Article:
As you may recall, Edward Castronova, professor at Indiana University and researcher of virtual world economics, had been developing a Shakespeare-based MMO, only to close it down because, in his words, 'It's no fun. We failed to design a gripping experience.'

In the current issue of Wired, Castronova offers his '5 tips for making games that don't suck', based on his experience. To summarize:
  1. Don't assume it's easy, even if you have a great idea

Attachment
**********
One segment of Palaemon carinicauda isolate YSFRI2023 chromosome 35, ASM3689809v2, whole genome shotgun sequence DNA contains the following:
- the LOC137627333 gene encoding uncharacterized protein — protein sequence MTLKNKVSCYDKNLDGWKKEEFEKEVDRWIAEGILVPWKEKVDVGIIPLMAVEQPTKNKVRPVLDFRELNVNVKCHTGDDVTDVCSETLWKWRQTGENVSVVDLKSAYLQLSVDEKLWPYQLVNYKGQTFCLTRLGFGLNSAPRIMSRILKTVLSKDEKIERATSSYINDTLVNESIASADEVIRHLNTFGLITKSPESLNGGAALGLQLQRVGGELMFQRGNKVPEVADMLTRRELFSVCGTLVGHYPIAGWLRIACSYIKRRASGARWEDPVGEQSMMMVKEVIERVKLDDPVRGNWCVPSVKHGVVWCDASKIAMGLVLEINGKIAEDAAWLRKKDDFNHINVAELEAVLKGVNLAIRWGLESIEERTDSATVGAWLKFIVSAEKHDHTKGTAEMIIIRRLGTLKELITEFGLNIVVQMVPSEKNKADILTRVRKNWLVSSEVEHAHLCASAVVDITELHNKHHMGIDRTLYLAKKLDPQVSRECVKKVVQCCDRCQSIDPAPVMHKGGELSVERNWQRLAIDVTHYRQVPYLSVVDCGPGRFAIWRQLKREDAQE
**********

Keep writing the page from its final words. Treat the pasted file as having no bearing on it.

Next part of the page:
2. Start small -- you don't need a huge development studio to flesh out your basic gameplay concepts
  3. Know your audience -- apparently the game-playing world isn't ready for an MMO where the strongest attack is a triple-level pun
  4. Hire developers who can focus on the job, not students who had educational deadlines to pursue
  5. Admit when it's going south
And Castronova did that last, at least, though the project may not be entirely scuttled. 'Arden II will be more of a hack-and-slash Dungeons and Dragons type of game.' Is he kidding? We'll wait and see!

[Via Wired (print edition)]

This article was originally published on Massively.
Massively surveys MMO Easter events